Tello, M. Racism and Discrimination in Health Care: Providers and Patients. Harvard Health Blog posted January 16, 2017, updated July 9, 2020.

Treadwell, HM. The Pandemic, Racism, and Health Disparities Among African American Men. American Journal of Men’s Health August 7, 2020. doi.org/10.1177%2F1557988320949379.

Truong M, Sharif MZ. We're in This Together: A Reflection on How Bioethics and Public Health Can Collectively Advance Scientific Efforts Towards Addressing Racism. Journal of Bioethical Inquiry, Jan 7, 2021. doi: 10.1007/s11673-020-10069-w. Online ahead of print. PMID: 33415592.

Vyas DA, Eisenstein LG, Jones DS. Hidden in Plain Sight - Reconsidering the Use of Race Correction in Clinical Algorithms. NEJM 2020, 383(9): 874-882. doi: 10.1056/NEJMms2004740. PMID: 32853499.

Wilson YY. Bioethics, Race, and Contempt. Journal of Bioethical Inquiry 2021, 7:1-10. online ahead of print. doi:10.1007/s11673-020-10070-3. PMID: 33415595.

Yearby R. Structural Racism and Health Disparities: Reconfiguring the Social Determinants of Health Framework to Include the Root Cause. The Journal of Law, Medicine & Ethics 2020, 48(3): 518-526. doi:10.1177/1073110520958876.

Zusevics KL. Public Health Genomics: A New Space for a Dialogue on Racism through Community Based Participatory Research. Public Health 2013, 127(11): 981-3. doi: 10.1016/j.puhe.2013.09.011. PMID: 24183926.


Health Humanities and Racism:

The field of health humanities also needs to wrestle with racism, while at the same time it attempts to help the health professions begin to reckon with racism:


Professionals’ Personal Accounts of Racism:

Among articles addressing racism in healthcare are personal accounts from healthcare professionals—both in practice and in training—for example:

  • Givens R. One of Us. NEJM 2021, 384(6): e18. doi: 10.1056/NEJMpv2100228. Epub 2021 Jan 27. PMID: 33503341.


Racism and Healthcare Education, Practices, and Research:

There are also calls to dismantle racism in healthcare professional education and clinical and research practices, for example:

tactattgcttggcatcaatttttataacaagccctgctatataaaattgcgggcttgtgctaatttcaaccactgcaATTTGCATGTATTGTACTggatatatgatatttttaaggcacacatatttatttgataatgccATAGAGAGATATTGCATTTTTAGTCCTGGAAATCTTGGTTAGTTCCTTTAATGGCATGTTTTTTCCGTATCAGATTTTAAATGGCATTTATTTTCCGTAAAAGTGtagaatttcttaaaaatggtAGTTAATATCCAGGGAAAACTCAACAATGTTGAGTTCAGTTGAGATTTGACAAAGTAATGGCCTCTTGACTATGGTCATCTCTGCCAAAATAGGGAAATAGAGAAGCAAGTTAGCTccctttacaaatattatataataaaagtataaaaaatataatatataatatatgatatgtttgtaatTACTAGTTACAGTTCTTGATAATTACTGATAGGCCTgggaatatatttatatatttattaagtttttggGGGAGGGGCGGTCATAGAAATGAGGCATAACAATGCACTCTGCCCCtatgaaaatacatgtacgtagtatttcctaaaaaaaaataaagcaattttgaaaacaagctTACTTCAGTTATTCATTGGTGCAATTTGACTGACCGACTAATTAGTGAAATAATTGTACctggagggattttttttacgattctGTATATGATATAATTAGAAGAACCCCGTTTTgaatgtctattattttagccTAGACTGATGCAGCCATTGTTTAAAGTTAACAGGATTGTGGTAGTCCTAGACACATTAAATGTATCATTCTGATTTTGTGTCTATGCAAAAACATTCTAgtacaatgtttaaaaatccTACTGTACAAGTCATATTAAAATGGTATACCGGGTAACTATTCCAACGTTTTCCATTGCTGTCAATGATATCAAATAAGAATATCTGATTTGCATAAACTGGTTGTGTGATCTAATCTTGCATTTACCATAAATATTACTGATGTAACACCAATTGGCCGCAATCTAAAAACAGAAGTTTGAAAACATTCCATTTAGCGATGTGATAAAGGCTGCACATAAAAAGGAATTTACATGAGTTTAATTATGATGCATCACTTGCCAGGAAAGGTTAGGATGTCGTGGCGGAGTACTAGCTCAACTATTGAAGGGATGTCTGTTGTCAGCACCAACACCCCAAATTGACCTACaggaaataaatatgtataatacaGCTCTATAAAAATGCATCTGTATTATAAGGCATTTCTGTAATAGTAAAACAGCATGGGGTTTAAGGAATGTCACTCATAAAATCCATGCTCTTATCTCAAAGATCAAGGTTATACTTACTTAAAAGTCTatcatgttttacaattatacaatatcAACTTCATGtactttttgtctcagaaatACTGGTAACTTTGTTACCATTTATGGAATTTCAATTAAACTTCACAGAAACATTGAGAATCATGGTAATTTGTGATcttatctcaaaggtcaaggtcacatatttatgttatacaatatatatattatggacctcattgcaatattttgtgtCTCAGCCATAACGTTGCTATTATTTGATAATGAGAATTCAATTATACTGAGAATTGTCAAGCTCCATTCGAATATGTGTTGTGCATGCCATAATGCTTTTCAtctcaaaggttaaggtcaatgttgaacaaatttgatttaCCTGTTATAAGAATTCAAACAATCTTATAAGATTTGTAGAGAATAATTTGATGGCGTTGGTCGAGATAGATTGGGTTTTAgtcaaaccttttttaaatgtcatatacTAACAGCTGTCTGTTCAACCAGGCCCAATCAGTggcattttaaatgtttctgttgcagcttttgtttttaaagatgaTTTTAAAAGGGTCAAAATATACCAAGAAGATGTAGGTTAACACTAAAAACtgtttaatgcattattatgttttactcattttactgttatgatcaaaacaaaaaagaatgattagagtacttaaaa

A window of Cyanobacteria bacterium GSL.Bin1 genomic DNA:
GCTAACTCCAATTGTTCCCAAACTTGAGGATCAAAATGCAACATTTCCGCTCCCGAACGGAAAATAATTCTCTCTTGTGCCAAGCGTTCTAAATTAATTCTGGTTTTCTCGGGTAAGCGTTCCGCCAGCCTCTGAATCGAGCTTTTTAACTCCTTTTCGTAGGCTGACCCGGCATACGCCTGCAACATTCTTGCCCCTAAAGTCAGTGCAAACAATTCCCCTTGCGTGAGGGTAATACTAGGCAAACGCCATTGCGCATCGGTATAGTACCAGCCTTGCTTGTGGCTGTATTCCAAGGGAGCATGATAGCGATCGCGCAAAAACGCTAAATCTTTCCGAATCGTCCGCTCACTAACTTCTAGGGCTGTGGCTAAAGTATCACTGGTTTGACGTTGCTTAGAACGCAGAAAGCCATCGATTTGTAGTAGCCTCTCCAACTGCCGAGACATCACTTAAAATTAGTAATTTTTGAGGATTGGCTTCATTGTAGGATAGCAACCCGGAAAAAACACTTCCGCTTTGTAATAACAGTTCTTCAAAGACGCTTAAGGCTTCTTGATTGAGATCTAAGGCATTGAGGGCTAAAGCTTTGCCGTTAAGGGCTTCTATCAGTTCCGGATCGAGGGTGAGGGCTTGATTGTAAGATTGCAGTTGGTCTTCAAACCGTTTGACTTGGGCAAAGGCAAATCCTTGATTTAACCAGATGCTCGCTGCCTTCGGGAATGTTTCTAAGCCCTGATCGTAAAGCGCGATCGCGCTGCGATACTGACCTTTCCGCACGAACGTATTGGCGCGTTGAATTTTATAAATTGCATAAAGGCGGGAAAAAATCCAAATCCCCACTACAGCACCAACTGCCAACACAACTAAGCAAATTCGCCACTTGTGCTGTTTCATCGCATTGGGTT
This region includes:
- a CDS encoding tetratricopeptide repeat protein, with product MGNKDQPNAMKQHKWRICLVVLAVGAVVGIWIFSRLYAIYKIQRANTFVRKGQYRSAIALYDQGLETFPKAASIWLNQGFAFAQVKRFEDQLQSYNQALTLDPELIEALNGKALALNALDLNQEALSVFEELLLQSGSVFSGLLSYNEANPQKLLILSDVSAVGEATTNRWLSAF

• Baily M. The Flexner Report: Standardizing Medical Students Through Region-, Gender-, and Race-Based Hierarchies, American Journal of Law & Medicine 2017, 43: 209-223 ; excerpted and available here on Race, Racism, and the Law on the WEB since 1995.


Publication Practices, Race, and Racism:

The practices and chosen content of healthcare and scientific journals are observed either to combat or to perpetuate racism:


Research on Health Effects of Racism:

These two articles present an interesting juxtaposition of evidence regarding the long-term effects of The Tuskegee Syphilis Study:

A research focus on the health-related effects of racism—within healthcare and society—can help correct ethically problematic false assumptions that health disparities are either due to race as a reified biological category, or purely due to socioeconomic differences. See, for example, research by Karen D. Lincoln and David R. Williams.

Urban Bioethics

It is critical not to conflate problems of racism with the problems of urbanism or problems faced by those who are underserved and underrepresented in urban areas. Nevertheless, racism undergirds many of the neglected issues addressed by urban bioethics.

Blustein J. Setting the Agenda for Urban Bioethics. Journal of Urban Health 2001, 78:7-20.  

Blustein J, Fleischman AR. Urban Bioethics: Adapting Bioethics to the Urban Context, Academic Medicine 2004, 79(12):198-1202.

Cecire VR, Blustein J, Fleischman AR. Urban Bioethics. Kennedy Institute of Ethics Journal 2000, 10(1):1-20.

Cooper EB, Zipursky BC. Foreword: Urban Bioethics, Fordham Urban Law Journal 1997, 24:663-666.

Fergerson G. Culture, class, and service delivery: The politics of welfare reform and an urban bioethics Agenda. Journal of Urban Health 2001, 78: 81–87. https://doi.org/10.1093/jurban/78.1.81

Fleischman AR, Levin BW, Meekin SA. Bioethics in the Urban Context. Journal of Urban Health 2001, 78:2-6.